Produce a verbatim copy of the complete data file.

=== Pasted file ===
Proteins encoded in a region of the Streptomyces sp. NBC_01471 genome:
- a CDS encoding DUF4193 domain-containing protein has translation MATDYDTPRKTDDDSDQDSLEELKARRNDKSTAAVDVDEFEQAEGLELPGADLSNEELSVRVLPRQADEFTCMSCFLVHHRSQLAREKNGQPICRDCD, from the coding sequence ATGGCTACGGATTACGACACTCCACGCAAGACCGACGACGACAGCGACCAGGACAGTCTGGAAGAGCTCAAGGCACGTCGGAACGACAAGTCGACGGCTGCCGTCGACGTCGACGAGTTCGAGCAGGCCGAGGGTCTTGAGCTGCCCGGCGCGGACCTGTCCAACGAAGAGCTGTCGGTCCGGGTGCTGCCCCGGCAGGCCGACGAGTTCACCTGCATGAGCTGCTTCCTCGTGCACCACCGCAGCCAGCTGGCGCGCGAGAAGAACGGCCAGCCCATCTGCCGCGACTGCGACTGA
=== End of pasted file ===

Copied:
Proteins encoded in a region of the Streptomyces sp. NBC_01471 genome:
- a CDS encoding DUF4193 domain-containing protein has translation MATDYDTPRKTDDDSDQDSLEELKARRNDKSTAAVDVDEFEQAEGLELPGADLSNEELSVRVLPRQADEFTCMSCFLVHHRSQLAREKNGQPICRDCD, from the coding sequence ATGGCTACGGATTACGACACTCCACGCAAGACCGACGACGACAGCGACCAGGACAGTCTGGAAGAGCTCAAGGCACGTCGGAACGACAAGTCGACGGCTGCCGTCGACGTCGACGAGTTCGAGCAGGCCGAGGGTCTTGAGCTGCCCGGCGCGGACCTGTCCAACGAAGAGCTGTCGGTCCGGGTGCTGCCCCGGCAGGCCGACGAGTTCACCTGCATGAGCTGCTTCCTCGTGCACCACCGCAGCCAGCTGGCGCGCGAGAAGAACGGCCAGCCCATCTGCCGCGACTGCGACTGA